Trump dic­tated son’s meet­ing ac­count, sources say


On the side­lines of the Group of 20 sum­mit in Ger­many last month, Pres­i­dent Don­ald Trump’s ad­vis­ers dis­cussed how to re­spond to a new rev­e­la­tion that Trump’s old­est son had met with a Rus­sian lawyer dur­ing the 2016 cam­paign, a dis­clo­sure that the ad­vis­ers knew car­ried po­lit­i­cal peril, ac­cord­ing to sources close to the pres­i­dent.

The strat­egy, the ad­vis­ers agreed, should be for Don­ald Trump Jr. to re­lease a state­ment to get ahead of the story. They wanted to be truth­ful, so their ac­count couldn’t be re­pu­di­ated later if other de­tails emerged.

But within hours, at the pres­i­dent’s di­rec­tion, the plan changed, the sources said.

Fly­ing home from Ger­many on July 8, Pres­i­dent Trump per­son­ally dic­tated a state­ment in which Trump Jr. said he and the Rus­sian lawyer had dis­cussed child adop­tions when they met in June 2016, said mul­ti­ple peo­ple with knowl­edge of the de­lib­er­a­tions. The state­ment, is­sued to The New York Times as it pre­pared a story about the June 2016 meet­ing, em­pha­sized that the sub­ject of the meet­ing was “not a cam­paign is­sue at the time.”

Over the next three days, mul­ti­ple ac­counts of the meet­ing were pro­vided to the me­dia as pub­lic pres­sure mounted, with Trump Jr. ul­ti­mately ac­knowl­edg­ing that he had ac­cepted the meet­ing af­ter receiving an email promis­ing dam­ag­ing in­for­ma­tion about Hil­lary Clin­ton as part of a Rus­sian gov­ern­ment ef­fort to help his father’s pres­i­den­tial cam­paign.

The ex­tent of the pres­i­dent’s per­sonal in­ter­ven­tion

in his son’s re­sponse, the de­tails of which have not pre­vi­ously been re­ported, adds to a se­ries of ac­tions that Trump has taken that, the sources say, some ad­vis­ers fear could place him and some mem­bers of his in­ner cir­cle in le­gal jeop­ardy.

As special coun­sel Robert Mueller in­ves­ti­gates po­ten­tial ob­struc­tion of jus­tice as part of his broader probe of Rus­sian in­ter­fer­ence in the 2016 elec­tion, the ad­vis­ers worry that the pres­i­dent’s di­rect in­volve­ment leaves him vul­ner­a­ble to al­le­ga­tions of a cover-up.

“This was … un­nec­es­sary,” said one of the pres­i­dent’s ad­vis­ers, who like most other peo­ple in­ter­viewed for this ar­ti­cle spoke on the con­di­tion of anonymity to dis­cuss sen­si­tive in­ter­nal de­lib­er­a­tions. “Now some­one can claim he’s the one who at­tempted to mis­lead. Some­body can ar­gue the pres­i­dent is say­ing he doesn’t want you to say the whole truth.”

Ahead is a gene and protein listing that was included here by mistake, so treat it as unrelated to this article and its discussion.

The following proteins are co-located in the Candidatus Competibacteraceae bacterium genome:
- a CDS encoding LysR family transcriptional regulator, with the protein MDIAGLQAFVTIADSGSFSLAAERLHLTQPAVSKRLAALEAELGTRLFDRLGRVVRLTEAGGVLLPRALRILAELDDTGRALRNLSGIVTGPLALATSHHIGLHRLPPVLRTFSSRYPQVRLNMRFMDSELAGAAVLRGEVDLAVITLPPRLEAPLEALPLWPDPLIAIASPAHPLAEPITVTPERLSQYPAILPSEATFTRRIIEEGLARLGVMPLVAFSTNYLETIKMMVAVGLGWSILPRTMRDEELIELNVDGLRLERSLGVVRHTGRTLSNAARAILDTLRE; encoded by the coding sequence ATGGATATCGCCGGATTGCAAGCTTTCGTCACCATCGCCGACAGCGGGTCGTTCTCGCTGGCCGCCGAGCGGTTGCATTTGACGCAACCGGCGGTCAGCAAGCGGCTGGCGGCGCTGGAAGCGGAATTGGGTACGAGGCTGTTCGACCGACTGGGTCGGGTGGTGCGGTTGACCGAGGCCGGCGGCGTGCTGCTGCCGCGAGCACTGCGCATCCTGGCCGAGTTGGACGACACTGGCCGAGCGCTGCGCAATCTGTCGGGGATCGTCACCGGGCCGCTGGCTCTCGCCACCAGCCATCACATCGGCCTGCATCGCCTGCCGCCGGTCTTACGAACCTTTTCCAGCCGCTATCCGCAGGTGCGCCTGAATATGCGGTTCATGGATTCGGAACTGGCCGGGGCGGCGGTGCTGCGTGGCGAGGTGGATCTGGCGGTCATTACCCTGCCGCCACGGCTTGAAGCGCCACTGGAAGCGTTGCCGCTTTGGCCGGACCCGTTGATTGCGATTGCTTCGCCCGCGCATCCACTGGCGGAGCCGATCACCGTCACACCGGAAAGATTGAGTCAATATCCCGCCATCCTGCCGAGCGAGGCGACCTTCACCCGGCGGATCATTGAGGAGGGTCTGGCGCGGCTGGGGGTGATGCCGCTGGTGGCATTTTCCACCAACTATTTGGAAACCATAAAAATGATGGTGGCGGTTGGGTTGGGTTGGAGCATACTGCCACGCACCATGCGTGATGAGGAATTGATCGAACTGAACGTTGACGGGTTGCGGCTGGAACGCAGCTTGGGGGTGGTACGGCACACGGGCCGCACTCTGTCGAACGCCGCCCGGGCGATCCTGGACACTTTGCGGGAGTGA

Pres­i­dent Trump has al­ready come un­der crit­i­cism for steps he has taken to chal­lenge the Rus­sia in­ves­ti­ga­tion.

He fired FBI Di­rec­tor James Comey on May 9 af­ter a pri­vate meet­ing in which Comey said the pres­i­dent asked him if he could end the in­ves­ti­ga­tion of ousted na­tional se­cu­rity ad­viser Michael Flynn.

Di­rec­tor of Na­tional In­tel­li­gence Daniel Coats told as­so­ciates that Trump asked him in March if he could in­ter­vene with Comey to get the FBI to back off its fo­cus on Flynn. In ad­di­tion, Trump has crit­i­cized At­tor­ney Gen­eral Jeff Ses­sions for re­cus­ing him­self from over­see­ing the FBI’s Rus­sian in­ves­ti­ga­tion.

Al­though mis­lead­ing the pub­lic or the me­dia is not a crime, ad­vis­ers to Trump and his fam­ily told The Wash­ing­ton Post that they fear that any in­di­ca­tion that the pres­i­dent was seek­ing to hide in­for­ma­tion about contacts be­tween his cam­paign and

Rus­sians would draw ad­di­tional scru­tiny from Mueller.

Pres­i­dent Trump, they say, is in­creas­ingly act­ing as his own lawyer, strategist and pub­li­cist, of­ten dis­re­gard­ing the rec­om­men­da­tions of the pro­fes­sion­als he has hired to ad­vise him.

“He re­fuses to sit still,” one pres­i­den­tial ad­viser said. “He doesn’t think he’s in any le­gal jeop­ardy, so he re­ally views this as a po­lit­i­cal prob­lem he is go­ing to solve by him­self.”

Be­cause Pres­i­dent Trump be­lieves he is in­no­cent, some ad­vis­ers ex­plained, he does not think he is at any le­gal risk re­gard­ing a pos­si­ble cover-up.

The White House directed all ques­tions for this ar­ti­cle to the pres­i­dent’s le­gal team.

One of Trump’s at­tor­neys, Jay Seku­low, de­clined to dis­cuss the specifics of the pres­i­dent’s ac­tions and his role in craft­ing his son’s state­ment about the Rus­sian con­tact. Seku­low is­sued a one-sen­tence state­ment in re­sponse to a list of de­tailed ques­tions from the Post.

“Apart from be­ing of no con­se­quence, the char­ac­ter­i­za­tions are mis­in­formed, in­ac­cu­rate, and not per­ti­nent,” Seku­low’s state­ment read.

Trump Jr. did not re­spond to re­quests for com­ment. His lawyer, Alan Futer­fas, told the Post that he and his client “were fully pre­pared and ab­so­lutely pre­pared to make a ful­some state­ment” about the meet­ing, what led up to it and what was dis­cussed.